With their beautiful, harmonious singing and a new Guardian class Patrol Boat, the maritime surveillance unit of the Tuvalu Police Force brought a distinct Pacific Island feel to Fleet Base West.
The Tuvalu Police Force maritime surveillance unit was on hand to receive NUSHIP Te Mataili II on behalf of the Government of Tuvalu at a recent ceremony.
The ceremony took place at the Henderson Shipyard in Perth, Western Australia and was attended by the Prime Minister of Tuvalu the Right Hon Enele Sosene Sopoaga and Air Commander Australia, Air Vice-Marshal Steven Roberton representing the Chief of Defence Force.
The Te Mataili II is the second of 21 Guardian class Patrol Boats to be gifted to 12 Pacific Island nations and Timor-Leste under the Pacific Maritime Security Program, the successor to the original Pacific Patrol Boat Program in which Australia gifted vessels to Pacific Island nations between 1987 and 1997.
The Pacific Maritime Security Program demonstrates Australia’s AUD $2 billion commitment over 30 years to the Pacific and will support Pacific island nations to safeguard their maritime sovereignty and resources.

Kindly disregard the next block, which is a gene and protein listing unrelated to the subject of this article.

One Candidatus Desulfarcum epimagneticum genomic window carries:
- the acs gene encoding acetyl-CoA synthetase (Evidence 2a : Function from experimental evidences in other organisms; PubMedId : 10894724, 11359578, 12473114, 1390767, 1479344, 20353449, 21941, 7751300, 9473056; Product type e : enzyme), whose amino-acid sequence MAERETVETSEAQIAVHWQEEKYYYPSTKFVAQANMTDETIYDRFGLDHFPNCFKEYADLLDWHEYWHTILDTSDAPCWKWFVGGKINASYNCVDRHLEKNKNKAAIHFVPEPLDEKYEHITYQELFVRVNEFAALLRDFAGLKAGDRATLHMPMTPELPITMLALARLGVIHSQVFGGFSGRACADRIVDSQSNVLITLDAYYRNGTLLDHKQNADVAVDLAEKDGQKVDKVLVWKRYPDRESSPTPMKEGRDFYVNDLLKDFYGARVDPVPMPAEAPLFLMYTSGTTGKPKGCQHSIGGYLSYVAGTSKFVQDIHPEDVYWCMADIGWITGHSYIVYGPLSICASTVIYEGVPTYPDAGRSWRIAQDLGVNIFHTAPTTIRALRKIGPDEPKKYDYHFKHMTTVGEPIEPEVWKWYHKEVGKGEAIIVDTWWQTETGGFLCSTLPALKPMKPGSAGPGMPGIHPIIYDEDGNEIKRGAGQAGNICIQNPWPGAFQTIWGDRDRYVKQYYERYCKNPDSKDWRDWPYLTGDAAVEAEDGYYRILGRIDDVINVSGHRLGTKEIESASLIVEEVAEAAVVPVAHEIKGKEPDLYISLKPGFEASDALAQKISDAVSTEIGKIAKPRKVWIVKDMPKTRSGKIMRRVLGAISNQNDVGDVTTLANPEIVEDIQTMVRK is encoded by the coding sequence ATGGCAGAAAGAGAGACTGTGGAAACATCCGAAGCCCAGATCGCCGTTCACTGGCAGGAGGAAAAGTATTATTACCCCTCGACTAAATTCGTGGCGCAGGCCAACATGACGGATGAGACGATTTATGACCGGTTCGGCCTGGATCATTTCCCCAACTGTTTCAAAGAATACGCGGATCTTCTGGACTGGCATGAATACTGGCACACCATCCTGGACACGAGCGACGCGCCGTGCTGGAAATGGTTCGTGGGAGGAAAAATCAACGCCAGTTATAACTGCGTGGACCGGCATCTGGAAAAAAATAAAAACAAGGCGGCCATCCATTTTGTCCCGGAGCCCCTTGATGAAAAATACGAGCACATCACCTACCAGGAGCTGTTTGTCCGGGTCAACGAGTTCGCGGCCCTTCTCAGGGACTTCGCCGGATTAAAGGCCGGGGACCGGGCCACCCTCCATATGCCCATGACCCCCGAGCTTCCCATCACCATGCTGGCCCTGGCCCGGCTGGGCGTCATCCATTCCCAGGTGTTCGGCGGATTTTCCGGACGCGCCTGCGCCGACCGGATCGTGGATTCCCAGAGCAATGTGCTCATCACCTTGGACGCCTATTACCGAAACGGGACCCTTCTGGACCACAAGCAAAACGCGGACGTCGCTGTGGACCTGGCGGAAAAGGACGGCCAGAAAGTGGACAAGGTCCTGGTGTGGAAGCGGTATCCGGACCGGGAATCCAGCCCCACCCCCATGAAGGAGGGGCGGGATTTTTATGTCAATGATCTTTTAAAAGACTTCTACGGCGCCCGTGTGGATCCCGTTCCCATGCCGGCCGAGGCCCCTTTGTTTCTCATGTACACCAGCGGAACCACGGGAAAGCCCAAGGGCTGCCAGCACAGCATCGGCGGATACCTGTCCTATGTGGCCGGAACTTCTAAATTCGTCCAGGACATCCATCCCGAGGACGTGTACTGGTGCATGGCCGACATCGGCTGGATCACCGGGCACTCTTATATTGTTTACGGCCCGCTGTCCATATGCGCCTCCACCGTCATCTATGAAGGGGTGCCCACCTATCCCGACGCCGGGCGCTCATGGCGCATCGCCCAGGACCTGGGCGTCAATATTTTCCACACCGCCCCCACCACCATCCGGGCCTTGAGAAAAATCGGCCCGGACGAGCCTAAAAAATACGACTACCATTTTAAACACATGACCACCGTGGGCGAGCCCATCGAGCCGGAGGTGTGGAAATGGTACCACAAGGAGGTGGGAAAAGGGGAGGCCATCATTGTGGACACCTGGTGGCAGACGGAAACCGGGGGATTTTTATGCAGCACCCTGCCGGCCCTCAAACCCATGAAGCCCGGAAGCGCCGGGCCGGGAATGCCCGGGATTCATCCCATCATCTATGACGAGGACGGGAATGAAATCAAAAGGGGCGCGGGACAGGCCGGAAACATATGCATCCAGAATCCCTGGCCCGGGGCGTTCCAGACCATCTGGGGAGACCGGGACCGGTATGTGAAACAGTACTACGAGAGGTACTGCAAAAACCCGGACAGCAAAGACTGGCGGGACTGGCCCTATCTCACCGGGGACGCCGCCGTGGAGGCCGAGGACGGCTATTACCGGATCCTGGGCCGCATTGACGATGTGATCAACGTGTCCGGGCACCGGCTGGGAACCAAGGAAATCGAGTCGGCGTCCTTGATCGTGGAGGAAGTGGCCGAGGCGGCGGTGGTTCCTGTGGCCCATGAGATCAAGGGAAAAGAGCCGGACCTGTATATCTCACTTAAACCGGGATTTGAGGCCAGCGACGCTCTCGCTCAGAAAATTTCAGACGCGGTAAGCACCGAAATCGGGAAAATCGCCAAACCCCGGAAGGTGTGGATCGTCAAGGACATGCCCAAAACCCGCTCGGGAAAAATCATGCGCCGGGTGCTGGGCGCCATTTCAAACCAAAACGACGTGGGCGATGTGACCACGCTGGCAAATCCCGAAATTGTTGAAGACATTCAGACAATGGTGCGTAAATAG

The larger and more capable Guardian class Patrol Boats can support mixed-gender crewing and will assist nations to combat a wider range of maritime security issues, including transnational crime and illegal fishing.
In addition to the gifting of 21 vessels, the Pacific Maritime Security Program includes contracted region-wide fixed wing aerial surveillance, ongoing sustainment and training support, the continuation of Defence’s maritime adviser network, and infrastructure upgrades to support the safe and secure berthing of the vessels.
Since the ceremony Te Mataili II has been alongside at Fleet Base West and has been undergoing sea readiness evaluations prior to taking the voyage back to Tuvalu.
The crew has had the opportunity to make use of the facilities available at Fleet Base West and have been a feature with their spirited singing during Easter services.
They have also visited the submarine HMAS Dechaineux, which as commented by Inspector Seleganiu Fusi, Commanding Officer, NUSHIP Te Mataili II is a rare event for a Tuvaluan.
“The visit to HMAS Dechaineux has been a great opportunity to broaden our knowledge base; I can guarantee there aren’t many Tuvaluans who have had the opportunity to see inside a working submarine.
“It is also a great example of the hospitality that has been afforded to us, particularly by the Royal Australian Navy.
“The Royal Australian Navy’s Sea Training Unit Defence Cooperation Program worked closely with us to support our preparations to receive and operate the new Guardian class Patrol boat,” Inspector Fusi said.